rules against women while staying on the compliance side of them.. 
    He may, for example, issue a lower evaluation to a woman because 
her work wasn't quite up to standard. He pretneds to randomly draw a 
name for a single new promotion and the man's name came up. He doesn't 
submit a woman's grant application, saying it went missing. 
    One speaker at the symposium, forget which, cited a female 
professor who received passable ratings but not up to her work 
performance. She left that job went thru transgenderation, and took a 
new job as a man. altho her work was quite the same level as before, 
he got better evaluations. 

    In spite of the rising trend for women to aspire to and acquire 
careers in formerly all-male fields, they are still treated as 
homemakers in a household. At home she usually must do the housework, 
care for children, cater to the men, as if she now has two distinct 
and competing careers. 
    Time, travel, expenses associated with homelife press against the 
professional obligations. The woman may have to leave work on time to 
do supper for the male household, retrieve children from school or 
pre-K, go shopping before stores close. 
    An other issue is that when a woman defers family planning to 
enter a profession, there is often a day when she feels the lack of 
her own offspring. If she begins her own family, she takes on, maybe 
without fully realizing it, that the new second career with all of its 
conflicts against the primary one. 

    Most 'big science' is done in teams of several principals. This is 
all the more so nowayears due to the need for scarce or expensive 
resources, which must be shared among far too many applicants. Unless 
a woman is on a team, and on it as an equal with the men, she may miss 
out on references, recognition, honors. 
    A person in a team gets noticed far more often than a solo 
principal simply because each citation of the team includes her, even 
if the citation didn't purposely notice her. 

Other factors 
    The breaks, reception, and followup correspondence educed several 
other factors that inhibit female integration into a male society. 
Here I note only one, one that I personally see in astronomy. In the 
young years, women, and men, start to travel about by themselfs to 
places of interest away from home and school. Until then they travel 
by conveyances handled by adults, like the school bus or family car. 
    In the larger towns they can go about on the transport network, 
using allowance or earned money for carfare. It is a fact of life that 
in just about all of America, except in the very most evolved and 
progressive towns, there is no functional transport system. If you can 
not handle a car by age, medical cause, physical defect, poverty, your 
life is horribly constrained. While this situation prevails for the 
whole population, it seems to be specially severe for young women. 
    If the household does not favor self-motivation for its female 
members, it can show up in denial or delay in providing transport. The 
boys routinely get rides to their places of interest, like clubs and 
sports. The females too often are left out because giving them the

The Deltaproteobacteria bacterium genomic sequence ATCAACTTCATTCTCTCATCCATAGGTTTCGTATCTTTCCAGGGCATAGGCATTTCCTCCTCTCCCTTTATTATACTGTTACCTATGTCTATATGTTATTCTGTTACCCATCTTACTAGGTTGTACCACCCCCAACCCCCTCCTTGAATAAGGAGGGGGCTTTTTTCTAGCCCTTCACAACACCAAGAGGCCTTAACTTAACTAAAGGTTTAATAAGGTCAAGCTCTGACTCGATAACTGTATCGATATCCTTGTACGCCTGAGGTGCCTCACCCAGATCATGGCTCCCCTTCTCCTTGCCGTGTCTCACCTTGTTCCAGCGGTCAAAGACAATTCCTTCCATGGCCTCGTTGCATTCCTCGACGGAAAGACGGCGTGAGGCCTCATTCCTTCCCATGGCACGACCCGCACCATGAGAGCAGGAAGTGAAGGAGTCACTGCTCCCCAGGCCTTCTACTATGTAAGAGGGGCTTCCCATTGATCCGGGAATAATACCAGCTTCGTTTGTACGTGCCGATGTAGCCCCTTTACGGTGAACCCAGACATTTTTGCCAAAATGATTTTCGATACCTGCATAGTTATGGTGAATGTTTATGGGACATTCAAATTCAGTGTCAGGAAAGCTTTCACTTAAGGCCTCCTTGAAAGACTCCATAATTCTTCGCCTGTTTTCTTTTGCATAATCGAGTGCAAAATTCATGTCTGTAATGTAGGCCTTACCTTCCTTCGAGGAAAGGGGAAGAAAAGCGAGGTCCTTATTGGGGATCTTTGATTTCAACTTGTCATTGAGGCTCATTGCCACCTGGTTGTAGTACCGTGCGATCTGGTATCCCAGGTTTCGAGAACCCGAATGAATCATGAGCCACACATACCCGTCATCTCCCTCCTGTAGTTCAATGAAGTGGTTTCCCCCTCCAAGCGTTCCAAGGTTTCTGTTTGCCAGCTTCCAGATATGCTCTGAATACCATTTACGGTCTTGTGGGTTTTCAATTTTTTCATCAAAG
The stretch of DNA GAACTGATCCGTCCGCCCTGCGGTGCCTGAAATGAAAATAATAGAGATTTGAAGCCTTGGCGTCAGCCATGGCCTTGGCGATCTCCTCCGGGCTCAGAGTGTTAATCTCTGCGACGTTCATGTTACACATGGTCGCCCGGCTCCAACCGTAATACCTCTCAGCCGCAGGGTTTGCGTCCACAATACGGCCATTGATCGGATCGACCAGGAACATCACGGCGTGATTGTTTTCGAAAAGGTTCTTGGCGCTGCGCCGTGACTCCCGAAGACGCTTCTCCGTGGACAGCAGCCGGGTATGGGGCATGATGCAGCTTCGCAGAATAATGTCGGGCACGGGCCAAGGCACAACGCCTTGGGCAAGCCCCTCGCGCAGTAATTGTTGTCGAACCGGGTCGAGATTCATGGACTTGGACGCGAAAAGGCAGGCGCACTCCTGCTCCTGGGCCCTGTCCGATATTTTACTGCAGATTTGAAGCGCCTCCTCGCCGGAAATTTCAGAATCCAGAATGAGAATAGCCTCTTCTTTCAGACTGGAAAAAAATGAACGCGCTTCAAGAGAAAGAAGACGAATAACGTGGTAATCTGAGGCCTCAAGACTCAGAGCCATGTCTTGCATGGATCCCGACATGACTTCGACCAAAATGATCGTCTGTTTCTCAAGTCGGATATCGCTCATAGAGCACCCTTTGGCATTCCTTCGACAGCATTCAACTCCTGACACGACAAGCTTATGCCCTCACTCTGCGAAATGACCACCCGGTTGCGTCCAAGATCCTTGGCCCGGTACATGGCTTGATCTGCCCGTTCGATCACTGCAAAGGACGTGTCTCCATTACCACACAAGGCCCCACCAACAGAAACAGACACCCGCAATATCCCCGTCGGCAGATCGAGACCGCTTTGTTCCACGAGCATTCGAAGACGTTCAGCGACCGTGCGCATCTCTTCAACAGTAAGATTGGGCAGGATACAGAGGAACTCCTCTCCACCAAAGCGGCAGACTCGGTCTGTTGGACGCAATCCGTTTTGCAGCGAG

ride violates the antifeminist mindset. Women are effectively isolated 
from opportunities to prosper and nourish their interests. 
    Where there is a strong transport system young women can navigate 
on their own. Women in such towns do advance on the equal level as 
men. If you, regardless of gender, are old enough to reach the token 
slot on the turnstile, you're off to explore the world. 
    The lack of mobility to explore STEM, and other interests, at an 
early age, puts the women years behind men in preparation for later 
attempts. They may lack the extra-credit activities in their college 
admission that men can routinely cite.  

EEO laws
    One of the benefits of the Johnson presidency, setting aside other 
aspects of it for now, is the stack of civil and human rights laws it 
put into force. Later presidents, to a 'man', continued this trend to 
either expand the existing laws or enact new ones. 
    The legislation is recta mentea a derivative from the civil rights 
movement and other social upheavals of the 1960s. These included the 
agitation for acceptance and recognition of women. 
    Collectively they are commonly called 'equal employment 
opportunity' laws, partly because employers receiving any federal 
funding had to prominently pot in job notices the phrase 'an equal 
opportunity employer'. As the initial laws were elaborated and new 
ones went into force, the scope of equal employment spread to many 
other phases of the workplace. 
    Today the US Equal Employment Opportunity office handles generally 
all forms of workplace discrimination and unfair treatment. It doesn't 
cover for itself all forms, but it is a good first stop to file a 
complaint. What it can't handle, because the relevant law assigns 
jurisdiction else where, the EEO office will pass the complaint to 
that other agency. 
    States and local governments commonly supplemented the federal 
regulations for facilities in their jurisdiction, regardless of 
federal funding. At first this may seem to be a good feature of 
present American society but it can lead to confusion. It is almost 
necessary for the workplace to maintain an EEO unit, perhaps in the 
human resources department, to field employee complaints and handle 
them under the appropriate regulations. 
    Some workplaces, like colleges, tried to evade EEO requirements by